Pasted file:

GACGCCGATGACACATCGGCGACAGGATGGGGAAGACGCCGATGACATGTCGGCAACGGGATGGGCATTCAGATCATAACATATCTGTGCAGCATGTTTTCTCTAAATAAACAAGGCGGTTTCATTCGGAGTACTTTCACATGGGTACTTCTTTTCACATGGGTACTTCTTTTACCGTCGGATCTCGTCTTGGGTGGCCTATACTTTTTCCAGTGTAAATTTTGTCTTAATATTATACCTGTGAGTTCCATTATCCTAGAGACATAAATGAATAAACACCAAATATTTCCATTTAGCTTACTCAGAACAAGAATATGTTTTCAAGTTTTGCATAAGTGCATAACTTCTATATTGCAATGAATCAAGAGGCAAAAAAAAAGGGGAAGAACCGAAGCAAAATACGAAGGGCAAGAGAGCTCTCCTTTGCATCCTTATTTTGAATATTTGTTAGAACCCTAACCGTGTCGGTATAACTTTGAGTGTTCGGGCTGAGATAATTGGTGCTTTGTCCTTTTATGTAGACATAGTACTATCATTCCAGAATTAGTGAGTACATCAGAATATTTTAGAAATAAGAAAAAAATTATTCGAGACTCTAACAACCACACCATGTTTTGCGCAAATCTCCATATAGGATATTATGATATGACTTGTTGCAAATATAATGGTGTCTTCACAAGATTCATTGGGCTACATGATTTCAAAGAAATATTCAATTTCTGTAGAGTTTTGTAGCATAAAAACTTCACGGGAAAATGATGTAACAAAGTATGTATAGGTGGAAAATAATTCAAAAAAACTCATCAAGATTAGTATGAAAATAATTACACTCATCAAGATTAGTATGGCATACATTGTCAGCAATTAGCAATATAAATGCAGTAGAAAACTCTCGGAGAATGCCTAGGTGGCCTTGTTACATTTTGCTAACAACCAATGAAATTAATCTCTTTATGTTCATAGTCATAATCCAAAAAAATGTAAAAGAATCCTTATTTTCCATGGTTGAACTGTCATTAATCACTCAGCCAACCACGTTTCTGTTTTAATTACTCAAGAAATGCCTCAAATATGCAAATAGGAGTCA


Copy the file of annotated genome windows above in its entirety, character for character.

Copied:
GACGCCGATGACACATCGGCGACAGGATGGGGAAGACGCCGATGACATGTCGGCAACGGGATGGGCATTCAGATCATAACATATCTGTGCAGCATGTTTTCTCTAAATAAACAAGGCGGTTTCATTCGGAGTACTTTCACATGGGTACTTCTTTTCACATGGGTACTTCTTTTACCGTCGGATCTCGTCTTGGGTGGCCTATACTTTTTCCAGTGTAAATTTTGTCTTAATATTATACCTGTGAGTTCCATTATCCTAGAGACATAAATGAATAAACACCAAATATTTCCATTTAGCTTACTCAGAACAAGAATATGTTTTCAAGTTTTGCATAAGTGCATAACTTCTATATTGCAATGAATCAAGAGGCAAAAAAAAAGGGGAAGAACCGAAGCAAAATACGAAGGGCAAGAGAGCTCTCCTTTGCATCCTTATTTTGAATATTTGTTAGAACCCTAACCGTGTCGGTATAACTTTGAGTGTTCGGGCTGAGATAATTGGTGCTTTGTCCTTTTATGTAGACATAGTACTATCATTCCAGAATTAGTGAGTACATCAGAATATTTTAGAAATAAGAAAAAAATTATTCGAGACTCTAACAACCACACCATGTTTTGCGCAAATCTCCATATAGGATATTATGATATGACTTGTTGCAAATATAATGGTGTCTTCACAAGATTCATTGGGCTACATGATTTCAAAGAAATATTCAATTTCTGTAGAGTTTTGTAGCATAAAAACTTCACGGGAAAATGATGTAACAAAGTATGTATAGGTGGAAAATAATTCAAAAAAACTCATCAAGATTAGTATGAAAATAATTACACTCATCAAGATTAGTATGGCATACATTGTCAGCAATTAGCAATATAAATGCAGTAGAAAACTCTCGGAGAATGCCTAGGTGGCCTTGTTACATTTTGCTAACAACCAATGAAATTAATCTCTTTATGTTCATAGTCATAATCCAAAAAAATGTAAAAGAATCCTTATTTTCCATGGTTGAACTGTCATTAATCACTCAGCCAACCACGTTTCTGTTTTAATTACTCAAGAAATGCCTCAAATATGCAAATAGGAGTCA